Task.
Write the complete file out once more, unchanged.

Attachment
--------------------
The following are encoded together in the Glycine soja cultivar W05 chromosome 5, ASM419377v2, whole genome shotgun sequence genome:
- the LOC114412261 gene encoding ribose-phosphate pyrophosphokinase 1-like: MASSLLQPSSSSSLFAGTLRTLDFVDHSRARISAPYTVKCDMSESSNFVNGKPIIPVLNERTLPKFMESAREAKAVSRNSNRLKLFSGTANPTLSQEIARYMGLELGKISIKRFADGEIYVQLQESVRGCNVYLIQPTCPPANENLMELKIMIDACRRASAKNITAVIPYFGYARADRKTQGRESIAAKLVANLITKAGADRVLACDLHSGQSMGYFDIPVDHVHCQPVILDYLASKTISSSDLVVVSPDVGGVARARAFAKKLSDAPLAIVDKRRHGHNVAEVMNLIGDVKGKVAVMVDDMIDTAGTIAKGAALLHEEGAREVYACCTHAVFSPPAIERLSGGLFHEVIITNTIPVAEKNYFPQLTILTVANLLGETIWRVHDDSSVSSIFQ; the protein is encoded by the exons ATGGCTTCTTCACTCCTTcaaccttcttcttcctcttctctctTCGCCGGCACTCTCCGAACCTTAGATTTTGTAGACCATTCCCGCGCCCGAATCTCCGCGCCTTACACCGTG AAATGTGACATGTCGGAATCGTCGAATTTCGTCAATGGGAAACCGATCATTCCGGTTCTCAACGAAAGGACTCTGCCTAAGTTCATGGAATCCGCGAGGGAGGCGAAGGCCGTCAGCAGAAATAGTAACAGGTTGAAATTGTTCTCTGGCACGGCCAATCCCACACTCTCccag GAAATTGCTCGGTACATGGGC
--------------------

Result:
The following are encoded together in the Glycine soja cultivar W05 chromosome 5, ASM419377v2, whole genome shotgun sequence genome:
- the LOC114412261 gene encoding ribose-phosphate pyrophosphokinase 1-like: MASSLLQPSSSSSLFAGTLRTLDFVDHSRARISAPYTVKCDMSESSNFVNGKPIIPVLNERTLPKFMESAREAKAVSRNSNRLKLFSGTANPTLSQEIARYMGLELGKISIKRFADGEIYVQLQESVRGCNVYLIQPTCPPANENLMELKIMIDACRRASAKNITAVIPYFGYARADRKTQGRESIAAKLVANLITKAGADRVLACDLHSGQSMGYFDIPVDHVHCQPVILDYLASKTISSSDLVVVSPDVGGVARARAFAKKLSDAPLAIVDKRRHGHNVAEVMNLIGDVKGKVAVMVDDMIDTAGTIAKGAALLHEEGAREVYACCTHAVFSPPAIERLSGGLFHEVIITNTIPVAEKNYFPQLTILTVANLLGETIWRVHDDSSVSSIFQ; the protein is encoded by the exons ATGGCTTCTTCACTCCTTcaaccttcttcttcctcttctctctTCGCCGGCACTCTCCGAACCTTAGATTTTGTAGACCATTCCCGCGCCCGAATCTCCGCGCCTTACACCGTG AAATGTGACATGTCGGAATCGTCGAATTTCGTCAATGGGAAACCGATCATTCCGGTTCTCAACGAAAGGACTCTGCCTAAGTTCATGGAATCCGCGAGGGAGGCGAAGGCCGTCAGCAGAAATAGTAACAGGTTGAAATTGTTCTCTGGCACGGCCAATCCCACACTCTCccag GAAATTGCTCGGTACATGGGC